Magazine

Feature: Australian writers at STC in 2016

Date posted: 4 Dec 2015Author: STC Production: Golem, Machu Picchu, Hamlet: Prince of Skidmark, The Secret River, The Hanging, The Golden Age, Power Plays, A Flea in Her Ear, The Wharf Revue 2016: Back to Bite You

STC's 2016 season features a broad sweep of Australian writing. From the contemporary to the classic, from the silly to the moving, the productions are as varied as their creators. Here, we bring them all together in the one place to celebrate the distinctive voices that Australian theatre has to offer.

 

 

THE GOLDEN AGE

Each year, STC stages an Australian play from the past that deserves renewed attention. Recently, there has been David Williamson's Travelling North, Andrew Bovell's After Dinner and, now, it's Louis Nowra's turn with The Golden Age from 1985.

Louis is one of this country's great writers. With dozens of theatre, film, TV and radio credits alongside seven novels, six non-fiction works and two memoirs, he has been an integral and prolific part of Australian culture for decades.

A play of epic scope, The Golden Age begins in 1939 in Hobart, Tasmania. Taking in everything from the Australian wilderness to the wartorn remnants of Berlin in 1945, the play contrasts 'civilised' society with a fictional tribe of Europeans living in isolation in the Tasmanian wilderness. It asks the question: how can the 'civilised' world consider itself superior when it cannot even save itself from the most savage of wars?

Discover more:

The Golden Age, 14 Jan – 20 Feb 2016, Wharf 1 Theatre

 

 

THE SECRET RIVER

"I think many Australians feel a deep need to try to understand our past, especially the story of black/white interaction on the frontier. It's not an easy history to acknowledge, and a story that puts a human face to it opens the door to understanding. This is a story about people — black and white — making hard choices." – Kate Grenville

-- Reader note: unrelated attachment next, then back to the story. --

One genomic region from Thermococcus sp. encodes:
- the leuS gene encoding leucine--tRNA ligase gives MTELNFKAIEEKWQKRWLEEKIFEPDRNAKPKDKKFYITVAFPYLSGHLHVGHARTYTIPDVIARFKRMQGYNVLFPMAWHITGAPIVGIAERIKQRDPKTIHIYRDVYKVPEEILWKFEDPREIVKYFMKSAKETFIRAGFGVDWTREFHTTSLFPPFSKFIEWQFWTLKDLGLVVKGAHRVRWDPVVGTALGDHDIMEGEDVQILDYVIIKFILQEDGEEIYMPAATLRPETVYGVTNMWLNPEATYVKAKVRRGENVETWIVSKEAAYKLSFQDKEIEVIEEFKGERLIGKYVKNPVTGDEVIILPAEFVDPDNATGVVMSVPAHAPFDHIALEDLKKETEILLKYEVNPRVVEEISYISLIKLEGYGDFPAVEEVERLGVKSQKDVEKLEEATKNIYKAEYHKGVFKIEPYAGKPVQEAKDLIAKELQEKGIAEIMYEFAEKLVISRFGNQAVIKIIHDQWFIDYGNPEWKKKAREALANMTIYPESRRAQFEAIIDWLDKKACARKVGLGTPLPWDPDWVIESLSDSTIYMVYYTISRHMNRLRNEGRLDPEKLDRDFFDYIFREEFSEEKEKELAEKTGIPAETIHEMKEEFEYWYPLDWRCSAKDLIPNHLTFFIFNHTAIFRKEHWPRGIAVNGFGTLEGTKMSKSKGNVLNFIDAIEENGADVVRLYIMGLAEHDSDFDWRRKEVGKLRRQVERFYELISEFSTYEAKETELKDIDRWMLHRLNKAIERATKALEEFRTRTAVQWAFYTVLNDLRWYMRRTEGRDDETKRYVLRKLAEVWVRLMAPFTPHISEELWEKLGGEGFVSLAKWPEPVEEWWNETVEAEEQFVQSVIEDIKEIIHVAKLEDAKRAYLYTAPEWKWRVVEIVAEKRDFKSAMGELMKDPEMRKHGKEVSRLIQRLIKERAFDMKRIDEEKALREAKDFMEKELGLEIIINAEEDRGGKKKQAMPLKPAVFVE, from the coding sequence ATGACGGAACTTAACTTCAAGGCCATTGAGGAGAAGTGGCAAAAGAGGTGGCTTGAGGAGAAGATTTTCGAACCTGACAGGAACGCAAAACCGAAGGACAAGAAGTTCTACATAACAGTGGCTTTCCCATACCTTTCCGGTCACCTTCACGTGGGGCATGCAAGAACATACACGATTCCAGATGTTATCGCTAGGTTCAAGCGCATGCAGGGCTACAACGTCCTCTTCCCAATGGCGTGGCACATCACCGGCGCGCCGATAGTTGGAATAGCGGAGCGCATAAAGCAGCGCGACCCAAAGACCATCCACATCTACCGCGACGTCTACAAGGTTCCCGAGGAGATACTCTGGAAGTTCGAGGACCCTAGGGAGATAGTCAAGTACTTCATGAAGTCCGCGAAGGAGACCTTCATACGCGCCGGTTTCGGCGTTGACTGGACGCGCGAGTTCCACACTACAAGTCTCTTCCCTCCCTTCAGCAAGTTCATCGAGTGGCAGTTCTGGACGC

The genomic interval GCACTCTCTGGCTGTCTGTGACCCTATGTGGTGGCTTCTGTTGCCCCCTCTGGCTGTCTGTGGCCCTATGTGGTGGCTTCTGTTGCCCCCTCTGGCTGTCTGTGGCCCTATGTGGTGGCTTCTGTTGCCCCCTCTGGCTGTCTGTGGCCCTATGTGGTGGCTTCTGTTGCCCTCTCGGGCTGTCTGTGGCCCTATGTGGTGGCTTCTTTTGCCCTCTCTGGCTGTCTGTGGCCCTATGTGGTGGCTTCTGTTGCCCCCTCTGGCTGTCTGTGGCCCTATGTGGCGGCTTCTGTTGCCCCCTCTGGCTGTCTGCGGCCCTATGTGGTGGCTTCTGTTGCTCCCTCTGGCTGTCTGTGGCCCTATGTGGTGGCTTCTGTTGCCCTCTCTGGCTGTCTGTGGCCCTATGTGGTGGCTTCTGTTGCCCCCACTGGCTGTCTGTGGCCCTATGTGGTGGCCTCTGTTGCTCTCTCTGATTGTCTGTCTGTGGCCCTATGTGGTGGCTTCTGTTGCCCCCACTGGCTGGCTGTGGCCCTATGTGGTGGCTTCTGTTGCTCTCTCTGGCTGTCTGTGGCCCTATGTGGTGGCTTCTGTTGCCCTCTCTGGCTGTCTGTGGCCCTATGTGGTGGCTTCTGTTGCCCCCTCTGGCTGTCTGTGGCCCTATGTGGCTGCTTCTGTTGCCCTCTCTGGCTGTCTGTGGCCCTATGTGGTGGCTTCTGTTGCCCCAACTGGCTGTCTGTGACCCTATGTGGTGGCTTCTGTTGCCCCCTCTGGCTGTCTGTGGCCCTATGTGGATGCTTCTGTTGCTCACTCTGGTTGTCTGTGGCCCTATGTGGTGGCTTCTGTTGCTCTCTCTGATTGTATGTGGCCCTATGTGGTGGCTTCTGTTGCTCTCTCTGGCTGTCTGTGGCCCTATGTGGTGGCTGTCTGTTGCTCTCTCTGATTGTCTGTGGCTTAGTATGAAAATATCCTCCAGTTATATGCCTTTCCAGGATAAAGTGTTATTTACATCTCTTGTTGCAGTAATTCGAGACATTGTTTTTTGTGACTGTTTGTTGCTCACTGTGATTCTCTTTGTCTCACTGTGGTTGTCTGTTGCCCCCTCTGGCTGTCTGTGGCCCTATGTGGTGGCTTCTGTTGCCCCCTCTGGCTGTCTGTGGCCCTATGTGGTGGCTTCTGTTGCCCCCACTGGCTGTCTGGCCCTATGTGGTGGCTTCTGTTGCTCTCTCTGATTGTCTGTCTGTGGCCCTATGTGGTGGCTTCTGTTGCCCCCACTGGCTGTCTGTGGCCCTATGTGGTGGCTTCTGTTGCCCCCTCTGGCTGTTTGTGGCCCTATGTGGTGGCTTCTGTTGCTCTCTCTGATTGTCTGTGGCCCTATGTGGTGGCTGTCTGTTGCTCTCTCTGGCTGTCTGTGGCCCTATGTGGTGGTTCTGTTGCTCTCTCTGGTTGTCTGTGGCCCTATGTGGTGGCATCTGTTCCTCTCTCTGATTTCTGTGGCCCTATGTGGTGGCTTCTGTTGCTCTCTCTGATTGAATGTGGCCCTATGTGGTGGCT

Kate Grenville's book The Secret River was a sensation when it was first published in 2005 and was shortlisted for the Man Booker Prize. When Cate Blanchett and Andrew Upton became Artistic Directors of STC a few years later, bringing it to the stage was their first commission. From the outset, renowned playwright Andrew Bovell, director Neil Armfield and artistic associate Stephen Page were involved.

Andrew's adaptation, which was honoured with 2013 Helpmann Awards for Best Play and Best New Australian Work, focused on the Australian locations (the book begins its story in England) and incorporated a greater part for the Indigenous people in the story, but in its tragic, moving finale it stayed true to Kate Grenville's gripping narrative.

Discover more:

The Secret River, 1 Feb – 20 Feb 2016, Roslyn Packer Theatre

 

 

MACHU PICCHU

Writer Sue Smith made her STC debut in 2014 with her play Kryptonitebut she has been one of Australia's foremost screenwriters since long before then. From the legendary Brides of Christ to recent hit Mabo, her work has been a mainstay on the small screen. Kryptonite, which explored Chinese-Australian relations through a complex love story, proved that she could deliver riveting drama onstage as well.

In Machu Picchu, a sudden accident leaves an apparently successful marriage hanging in the balance. And as Sue herself puts it: